اون سال‌ها شرکت‌هایی که خودشون رو به عنوان توسعه دهنده تجارت الکترونیک یا شرکت‌های نرم افزاری معرفی می‌کردن، اولین ایجاد کننده‌های ترک‌ها اما از گوشه برکه بودن. در صورتی که الان استارتاپ‌ها خیلی بی‌رحمانه از وسط، پوسته یخ رو متلاشی می‌کنن و تعریف تازه‌ای از نحوه فعالیت رو به صنعت خرده فروشی و شبکه‌های تلویزیونی و شرکت‌های خودروسازی ارائه می‌دن.

درسته که فروپاشی اقتصادی J.P. Morgan از لحاظ فناوری آغاز یک دنیای جدید بود، اما از نظر اجتماعی این پدیده یک بازگشت به وضعیت عادی محسوب می‌شد. اگه فقط اواسط قرن 20 رو در نظر بگیریم، به نظر می رسه که ثروتمند شدن افراد، از طریق راه اندازی کسب و کار خودشون یک پدیده جدیده. در صورتی که با نگاه به گذشته‌های دورتر، متوجه می‌شیم که از اول هم همین بوده و اتفاق تازه‌ای محسوب نمی‌شه. تنها چیزی که نسبت به اون زمان متفاوته اینه که تو دهه‌های اخیر راه‌اندازی کسب و کار و استارتاپ به مراتب ساده‌تر شده. یکی از دلایل آسون شدن راه اندازی استارتاپ تو دنیای امروز، جامعه است. انگار در حال شبیه سازی مجدد یه مفهومه. به دلیل در دسترس بودن طیف گسترده‌ای از منابع، اطلاعات افراد در این خصوص بالاتر رفته به طوری که اگر همین الان تصمیم بگیرین که کار تمام وقتتون رو رها کنین و یه استارتاپ رو راه اندازی کنین ، خانوادتون دیگه مثل قبل از این تصمیم شگفت زده نمی‌شن. اما دلیل اصلی آسون‌تر شدن شروع کار در حال حاضر ارزون‌تر بودنشه. باید قبول کنیم که راه اندازی یک شرکت در گذشته به سرمایه اولیه بیشتری نیاز داشت اما با ظهور فناوری هزینه ساخت محصولات و جذب مشتری کاهش چشم گیری داشته.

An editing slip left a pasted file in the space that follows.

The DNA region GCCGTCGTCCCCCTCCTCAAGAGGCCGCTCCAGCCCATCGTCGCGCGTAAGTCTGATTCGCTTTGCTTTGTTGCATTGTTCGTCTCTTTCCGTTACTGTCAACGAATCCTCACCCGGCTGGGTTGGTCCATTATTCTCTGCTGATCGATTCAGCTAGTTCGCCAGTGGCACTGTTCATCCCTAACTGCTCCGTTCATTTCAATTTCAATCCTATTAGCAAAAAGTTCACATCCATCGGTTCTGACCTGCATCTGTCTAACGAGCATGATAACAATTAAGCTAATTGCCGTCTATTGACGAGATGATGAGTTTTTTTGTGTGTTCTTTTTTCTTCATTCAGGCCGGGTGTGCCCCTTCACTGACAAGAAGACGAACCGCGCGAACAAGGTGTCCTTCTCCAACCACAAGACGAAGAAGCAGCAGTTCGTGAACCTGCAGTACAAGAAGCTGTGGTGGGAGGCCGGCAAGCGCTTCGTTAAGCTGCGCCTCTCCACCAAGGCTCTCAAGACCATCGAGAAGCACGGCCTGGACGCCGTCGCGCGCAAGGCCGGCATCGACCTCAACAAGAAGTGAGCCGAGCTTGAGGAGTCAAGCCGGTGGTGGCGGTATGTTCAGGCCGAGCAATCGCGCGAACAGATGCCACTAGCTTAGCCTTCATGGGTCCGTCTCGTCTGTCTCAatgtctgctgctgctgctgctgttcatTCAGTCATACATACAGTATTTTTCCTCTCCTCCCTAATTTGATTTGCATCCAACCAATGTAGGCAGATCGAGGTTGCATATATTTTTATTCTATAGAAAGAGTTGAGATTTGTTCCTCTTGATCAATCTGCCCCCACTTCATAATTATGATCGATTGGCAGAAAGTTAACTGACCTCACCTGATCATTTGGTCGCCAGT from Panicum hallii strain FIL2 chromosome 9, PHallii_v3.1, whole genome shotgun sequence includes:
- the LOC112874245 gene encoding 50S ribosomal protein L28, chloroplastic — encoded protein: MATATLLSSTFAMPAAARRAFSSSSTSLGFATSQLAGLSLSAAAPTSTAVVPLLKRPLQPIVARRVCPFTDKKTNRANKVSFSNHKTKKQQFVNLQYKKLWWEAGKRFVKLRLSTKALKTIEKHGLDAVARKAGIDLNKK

علاوه بر این، کاهش هزینه‌های راه اندازی یک شرکت نوپا، توازن قدرت بین بنیان گذاران و سرمایه گذاران رو هم تغییر داده. در گذشته راه اندازی یک شرکت نوپا به معنای ایجاد یک کارخانه بود و بدون اخذ مجوز از طرف سرمایه‌گذار اصلا امکان پذیر نبود. اما الان این سرمایه‌گذاران هستن که به وجود بنیانگذاران نیاز دارند و همین مسئله باعث شده تا در دنیای امروز تعداد سرمایه‌گذاران خطرپذیر و میزان ارزشگذاری‌هایی که انجام می‌دن افزایش پیدا کنه. اما یک عامل سوم هم وجود داره: شرکت‌های امروزی با توجه به رشد سریعی که دارن، ذاتا از ارزش بیشتری برخوردارن. فناوری نه تنها ساخت و توزیع وسایل رو ارزون‌تر کرده بلکه سرعتش رو هم بیشتر کرده. این روند خیلی وقته شروع شده و همچنان هم ادامه داره. شرکت IBM در سال 1896 تاسیس شد و 45 سال طول کشید تا در سال 2020 به درامد یک میلیارد دلاری برسه. برای شرکت HP رسیدن به این میزان درآمد 25 سال و برای مایکروسافت درست 13 سال طول کشید. در صورتی که استارتاپ‌های امروزی در کمتر از 7 یا 8 سال بهش می‌رسن.